For the first time in five years, chinook salmon are being seen in the Lagunitas watershed — a hopeful sign that federally endangered coho salmon will have a strong run this winter.
Chinook salmon — also known as king salmon — are not always spotted in Marin’s creeks, but when they do appear they generally are accompanied by a strong run of coho.
"What we have seen is that when resident coho populations do well, we see other species doing well," said Eric Ettlinger, aquatic ecologist for the Marin Municipal Water District.
The chinook salmon are native to the Central Valley, but seem to have lost their way and ended up in Lagunitas Creek, Ettlinger said. It’s possible that they were spawned in a hatchery and they don’t know where home can be found. The chinook and coho salmon generally return to the streams in which they were born after returning from the ocean.
A new Petaluma brewery has been shut down for operating without proper permits.
Petaluma Hills Brewing Co. on North McDowell Boulevard opened last month. But city code enforcement officials halted operations this week after learning about an agreement to share the brewery’s space with HenHouse Brewing Co.
Petaluma Hills owner JJ Jay was served with a shut-down notice Tuesday. He said he has been going through the city permitting process for almost a year and wasn’t purposely flouting the law.
Press Release: Friends of the Gualala River, Sierra Club Redwood Chapter, Center for Biological Diversity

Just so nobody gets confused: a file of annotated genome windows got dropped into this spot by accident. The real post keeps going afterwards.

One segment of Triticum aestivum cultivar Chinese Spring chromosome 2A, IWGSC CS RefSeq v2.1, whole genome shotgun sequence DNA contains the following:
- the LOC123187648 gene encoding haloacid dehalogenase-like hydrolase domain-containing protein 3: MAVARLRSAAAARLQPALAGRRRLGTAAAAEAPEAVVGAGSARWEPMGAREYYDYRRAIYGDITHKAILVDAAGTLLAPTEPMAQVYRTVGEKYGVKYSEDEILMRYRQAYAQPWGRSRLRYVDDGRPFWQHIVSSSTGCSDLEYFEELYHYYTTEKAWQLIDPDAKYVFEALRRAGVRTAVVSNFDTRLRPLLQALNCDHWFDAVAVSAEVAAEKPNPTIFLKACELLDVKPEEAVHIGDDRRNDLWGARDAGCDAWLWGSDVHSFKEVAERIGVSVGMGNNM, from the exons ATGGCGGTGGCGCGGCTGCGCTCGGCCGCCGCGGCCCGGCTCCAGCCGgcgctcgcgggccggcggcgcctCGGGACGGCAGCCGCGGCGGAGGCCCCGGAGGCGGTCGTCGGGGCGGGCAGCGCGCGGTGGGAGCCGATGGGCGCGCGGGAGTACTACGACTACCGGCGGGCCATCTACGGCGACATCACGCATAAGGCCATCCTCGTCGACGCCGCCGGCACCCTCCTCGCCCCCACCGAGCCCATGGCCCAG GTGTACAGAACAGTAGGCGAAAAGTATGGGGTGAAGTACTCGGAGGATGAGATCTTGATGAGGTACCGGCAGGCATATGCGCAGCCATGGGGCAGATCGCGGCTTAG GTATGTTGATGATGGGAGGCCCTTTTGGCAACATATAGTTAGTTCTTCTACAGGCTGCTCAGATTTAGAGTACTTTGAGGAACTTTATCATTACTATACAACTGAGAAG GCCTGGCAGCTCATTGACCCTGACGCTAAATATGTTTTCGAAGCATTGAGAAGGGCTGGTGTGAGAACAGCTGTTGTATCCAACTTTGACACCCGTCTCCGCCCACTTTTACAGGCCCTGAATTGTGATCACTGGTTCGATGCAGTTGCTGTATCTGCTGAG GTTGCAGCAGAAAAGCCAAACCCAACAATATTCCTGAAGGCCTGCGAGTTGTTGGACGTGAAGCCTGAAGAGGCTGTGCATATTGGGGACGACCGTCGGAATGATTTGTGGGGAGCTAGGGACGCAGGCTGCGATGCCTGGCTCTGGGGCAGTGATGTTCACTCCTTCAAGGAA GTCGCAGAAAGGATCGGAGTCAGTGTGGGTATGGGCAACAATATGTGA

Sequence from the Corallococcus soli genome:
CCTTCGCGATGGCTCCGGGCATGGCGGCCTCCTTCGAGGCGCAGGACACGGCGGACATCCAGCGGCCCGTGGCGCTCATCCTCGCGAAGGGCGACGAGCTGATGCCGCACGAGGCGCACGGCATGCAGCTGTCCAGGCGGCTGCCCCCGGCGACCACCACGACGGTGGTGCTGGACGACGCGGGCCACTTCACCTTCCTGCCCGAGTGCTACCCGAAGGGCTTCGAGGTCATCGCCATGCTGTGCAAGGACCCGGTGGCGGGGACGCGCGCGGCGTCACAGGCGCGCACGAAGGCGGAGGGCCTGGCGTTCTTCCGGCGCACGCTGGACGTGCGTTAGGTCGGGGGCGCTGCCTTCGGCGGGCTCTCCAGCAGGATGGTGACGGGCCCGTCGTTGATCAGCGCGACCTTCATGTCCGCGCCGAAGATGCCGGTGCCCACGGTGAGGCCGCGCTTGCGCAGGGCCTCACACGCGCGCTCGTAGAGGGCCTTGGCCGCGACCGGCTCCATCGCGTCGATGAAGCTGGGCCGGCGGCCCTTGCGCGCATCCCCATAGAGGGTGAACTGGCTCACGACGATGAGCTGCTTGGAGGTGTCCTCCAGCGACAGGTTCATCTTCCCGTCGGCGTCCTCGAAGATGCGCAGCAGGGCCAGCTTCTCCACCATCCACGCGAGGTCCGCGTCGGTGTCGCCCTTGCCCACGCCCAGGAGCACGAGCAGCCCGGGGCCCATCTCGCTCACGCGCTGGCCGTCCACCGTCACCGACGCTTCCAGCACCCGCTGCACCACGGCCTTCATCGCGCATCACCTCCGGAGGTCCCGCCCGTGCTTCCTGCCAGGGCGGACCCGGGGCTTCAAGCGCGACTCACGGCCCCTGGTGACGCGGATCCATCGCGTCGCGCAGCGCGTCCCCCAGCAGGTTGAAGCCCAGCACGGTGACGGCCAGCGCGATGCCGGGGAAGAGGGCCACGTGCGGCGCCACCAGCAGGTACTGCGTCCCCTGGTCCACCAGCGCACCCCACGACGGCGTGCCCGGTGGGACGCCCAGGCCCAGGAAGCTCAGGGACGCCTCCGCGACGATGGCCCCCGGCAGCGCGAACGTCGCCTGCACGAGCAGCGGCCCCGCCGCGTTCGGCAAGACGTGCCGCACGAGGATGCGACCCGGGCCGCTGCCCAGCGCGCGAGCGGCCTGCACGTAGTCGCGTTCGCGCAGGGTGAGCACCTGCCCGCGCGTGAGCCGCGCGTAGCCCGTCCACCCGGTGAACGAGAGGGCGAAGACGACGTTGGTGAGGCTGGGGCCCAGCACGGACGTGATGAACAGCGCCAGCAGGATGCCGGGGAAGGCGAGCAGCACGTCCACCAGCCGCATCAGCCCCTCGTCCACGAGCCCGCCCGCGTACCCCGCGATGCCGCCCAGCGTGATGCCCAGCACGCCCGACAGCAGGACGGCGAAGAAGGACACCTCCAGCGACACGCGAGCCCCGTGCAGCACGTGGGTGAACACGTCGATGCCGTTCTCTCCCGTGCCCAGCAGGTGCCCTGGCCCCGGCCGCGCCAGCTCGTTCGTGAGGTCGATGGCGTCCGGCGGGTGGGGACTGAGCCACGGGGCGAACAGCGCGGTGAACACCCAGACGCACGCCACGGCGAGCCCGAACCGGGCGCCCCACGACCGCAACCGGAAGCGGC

Sonoma County Superior Court Judge Elliot Daum has rejected a plan to clearcut 154 acres of Northern California redwoods to plant vineyards for a winery. The proposal in northwestern Sonoma County was challenged by the Sierra Club’s Redwood Chapter, the Center for Biological Diversity and Friends of the Gualala River. In response, Judge Daum said the state’s “environmental impact report” for Artesa Winery’s forest-to-vineyard project violates the California Environmental Quality Act.
“The highest and best use of coastal forests is to remain in their natural condition so they can protect our coastal rivers, support fish and wildlife, and combat climate change by sequestering carbon,” said Victoria Brandon, chair of the Sierra Club Redwood Chapter.
The judge found that, in preparing the environmental review for the project, the California Department of Forestry and Fire Protection (Cal Fire) failed to properly analyze alternatives that would be less damaging to the environment, such as using an unforested area for the vineyard.The court also determined that the agency did not appropriately address the lost carbon sequestration that would result from destroying the redwood forest. Redwood forests are well known for their capacity to absorb massive amounts of greenhouse gases as they mature over time.
Lynn Kwitt, Fluoride Free Sonoma County, PUBLICCEO.COM
In an unprecedented 5-0 City Council vote on November 12, Cotati joined a growing number of college towns including Davis, California, and Portland, Oregon, voting to keep fluoridation chemicals out of their water supply.